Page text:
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January 18, 2017

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Three Modern Decks That Welcome Fatal Push (but won’t play it)

Over the next few weeks Modern players will get a firsthand look at how Fatal Push will affect the format. I think the obvious impact is that linear aggressive decks are going to be worse, but this does not necessarily mean we enter an era where midrange or control decks are king. A format with less blisteringly fast aggro and more creature removal is a format ripe for the picking by decks that can dodge the removal and present unconventional win conditions. With that in mind, I think these three decks likely to see noticeable improvement with the release of Aether Revolt:

Valakut Decks

Whether it’s “Titanshift” or “Breachscape” (are they the same?) Valakut decks strike me as the biggest winner overall from the printing of Fatal Push. A deck that is basically 50+ lands and cards that put lands into play dodges a lot of conventional answers – including Fatal Push. Valakut is a card that is very hard to interact with, and racing it was the best way to beat it. A decline in fast aggro decks is good for Valakut, and unless the Push decks find themselves packing Blood Moon or Leyline of Sanctity, they are going to be in tough against any deck looking to win with land-based Lightning Bolt triggers.

Lantern Control

A creatureless soft-lock prison deck, when Lantern works it effectively limits your draws for the game to the top three or four cards of your deck. That means your opening hand has to have the bulk of what you need to interact and win the game. Since each copy of Fatal Push is a liability in this matchup, any matchup with that card will be slightly more favourable for Lantern. More importantly, the aggressive decks that could generate an oppressive board state with just a few draws and a few turns should be less popular. Regardless of whether Lantern makes use of new tools like Spire of Industry and Whir of Invention, it’s likely to be a stronger choice in February than it was in January.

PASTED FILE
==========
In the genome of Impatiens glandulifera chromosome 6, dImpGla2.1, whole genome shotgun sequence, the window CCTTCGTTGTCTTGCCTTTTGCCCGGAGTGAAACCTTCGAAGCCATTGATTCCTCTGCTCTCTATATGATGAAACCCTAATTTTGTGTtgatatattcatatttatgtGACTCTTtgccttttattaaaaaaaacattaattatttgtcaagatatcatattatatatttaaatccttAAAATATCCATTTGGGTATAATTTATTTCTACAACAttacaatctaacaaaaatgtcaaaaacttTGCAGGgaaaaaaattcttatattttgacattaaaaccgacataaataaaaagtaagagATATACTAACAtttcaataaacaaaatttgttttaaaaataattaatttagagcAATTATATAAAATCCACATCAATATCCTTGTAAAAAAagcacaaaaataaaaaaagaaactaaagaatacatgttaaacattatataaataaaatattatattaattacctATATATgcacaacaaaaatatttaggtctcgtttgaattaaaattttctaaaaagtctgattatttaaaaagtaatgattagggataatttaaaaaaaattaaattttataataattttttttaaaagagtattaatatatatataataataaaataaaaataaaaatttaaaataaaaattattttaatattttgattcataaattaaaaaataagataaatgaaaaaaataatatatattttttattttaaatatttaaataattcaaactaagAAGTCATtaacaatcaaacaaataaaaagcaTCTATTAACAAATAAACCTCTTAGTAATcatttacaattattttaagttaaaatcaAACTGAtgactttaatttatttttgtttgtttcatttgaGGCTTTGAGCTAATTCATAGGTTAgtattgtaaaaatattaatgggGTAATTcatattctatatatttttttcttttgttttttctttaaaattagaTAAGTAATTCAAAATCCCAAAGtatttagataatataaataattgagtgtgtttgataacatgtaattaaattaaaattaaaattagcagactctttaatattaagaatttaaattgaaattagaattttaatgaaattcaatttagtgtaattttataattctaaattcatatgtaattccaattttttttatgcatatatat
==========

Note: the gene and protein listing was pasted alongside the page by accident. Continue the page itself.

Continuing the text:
Taking Turns

I am always a little surprised that a (usually) monoblue deck that chains “take an extra turn” spells turn after turn while making land drops and drawing additional cards doesn’t put up better results. When I have played against it, it seems like as long as they stick a Dictate and survive turn four they probably win. Abrupt Decay and counterspells are the only reasonably main deck choices that stops a flashed in Dictate. Counterspells are not exactly saturating the format and Decay decks will be carrying some additional dead weight in Fatal Push. A broad decline in linear aggressive decks should reduce the likelihood an opponent can punch through for lethal in those first four critical turns, making it more likely Taking Turns can start churning out the soft lock on turn five.

What about…

Many other decks have the potential to see a shift in the new Modern metagame however decks like Tron, UW control, and Ad Nauseam already had reasonable games against non-Infect aggro. I don’t think Fatal Push in particular is going to improve or hurt their metagame position that much.

Overall my hope for the new metagame is similar to my prediction for a Stoneforge Mystic metagame – that the decline in linear aggro creates more space for midrange, control, and slower combo without allowing any specific archetype to dominate. My fear for Modern’s short term future is that land-based decks like Valakut and Tron surge ahead of the pack and smother any potential rise in in midrange or Ux control decks. At the first sight of this happening I would turn to red/green land destruction (“Ponza” decks) or Blood Moon decks in general, but in any case that’s not likely how Wizards or most players want to see the Modern metagame shape up.

Until next time, good luck picking up your Fatal Push playset – but don’t be surprised if solving your linear aggro woes just means you now have a greater need for answers to problems like Valakut, Dictate, and Lantern!